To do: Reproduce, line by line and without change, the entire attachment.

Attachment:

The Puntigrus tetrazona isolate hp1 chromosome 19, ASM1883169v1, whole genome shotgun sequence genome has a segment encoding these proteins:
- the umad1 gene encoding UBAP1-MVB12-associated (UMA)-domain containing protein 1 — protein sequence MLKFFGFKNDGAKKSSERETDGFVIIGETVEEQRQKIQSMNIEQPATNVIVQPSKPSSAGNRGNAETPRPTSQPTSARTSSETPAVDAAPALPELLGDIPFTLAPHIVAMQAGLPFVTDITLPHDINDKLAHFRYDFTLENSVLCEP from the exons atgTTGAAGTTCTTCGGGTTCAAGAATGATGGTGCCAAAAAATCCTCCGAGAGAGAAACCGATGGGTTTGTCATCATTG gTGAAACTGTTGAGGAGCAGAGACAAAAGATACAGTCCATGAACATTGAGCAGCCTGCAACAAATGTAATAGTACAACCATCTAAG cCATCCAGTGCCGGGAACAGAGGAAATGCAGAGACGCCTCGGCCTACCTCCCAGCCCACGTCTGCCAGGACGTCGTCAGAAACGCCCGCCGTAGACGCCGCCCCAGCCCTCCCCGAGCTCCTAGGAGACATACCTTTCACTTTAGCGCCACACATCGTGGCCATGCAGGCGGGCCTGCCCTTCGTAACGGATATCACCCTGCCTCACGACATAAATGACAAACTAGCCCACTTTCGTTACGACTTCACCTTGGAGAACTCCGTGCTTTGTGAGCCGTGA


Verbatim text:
The Puntigrus tetrazona isolate hp1 chromosome 19, ASM1883169v1, whole genome shotgun sequence genome has a segment encoding these proteins:
- the umad1 gene encoding UBAP1-MVB12-associated (UMA)-domain containing protein 1 — protein sequence MLKFFGFKNDGAKKSSERETDGFVIIGETVEEQRQKIQSMNIEQPATNVIVQPSKPSSAGNRGNAETPRPTSQPTSARTSSETPAVDAAPALPELLGDIPFTLAPHIVAMQAGLPFVTDITLPHDINDKLAHFRYDFTLENSVLCEP from the exons atgTTGAAGTTCTTCGGGTTCAAGAATGATGGTGCCAAAAAATCCTCCGAGAGAGAAACCGATGGGTTTGTCATCATTG gTGAAACTGTTGAGGAGCAGAGACAAAAGATACAGTCCATGAACATTGAGCAGCCTGCAACAAATGTAATAGTACAACCATCTAAG cCATCCAGTGCCGGGAACAGAGGAAATGCAGAGACGCCTCGGCCTACCTCCCAGCCCACGTCTGCCAGGACGTCGTCAGAAACGCCCGCCGTAGACGCCGCCCCAGCCCTCCCCGAGCTCCTAGGAGACATACCTTTCACTTTAGCGCCACACATCGTGGCCATGCAGGCGGGCCTGCCCTTCGTAACGGATATCACCCTGCCTCACGACATAAATGACAAACTAGCCCACTTTCGTTACGACTTCACCTTGGAGAACTCCGTGCTTTGTGAGCCGTGA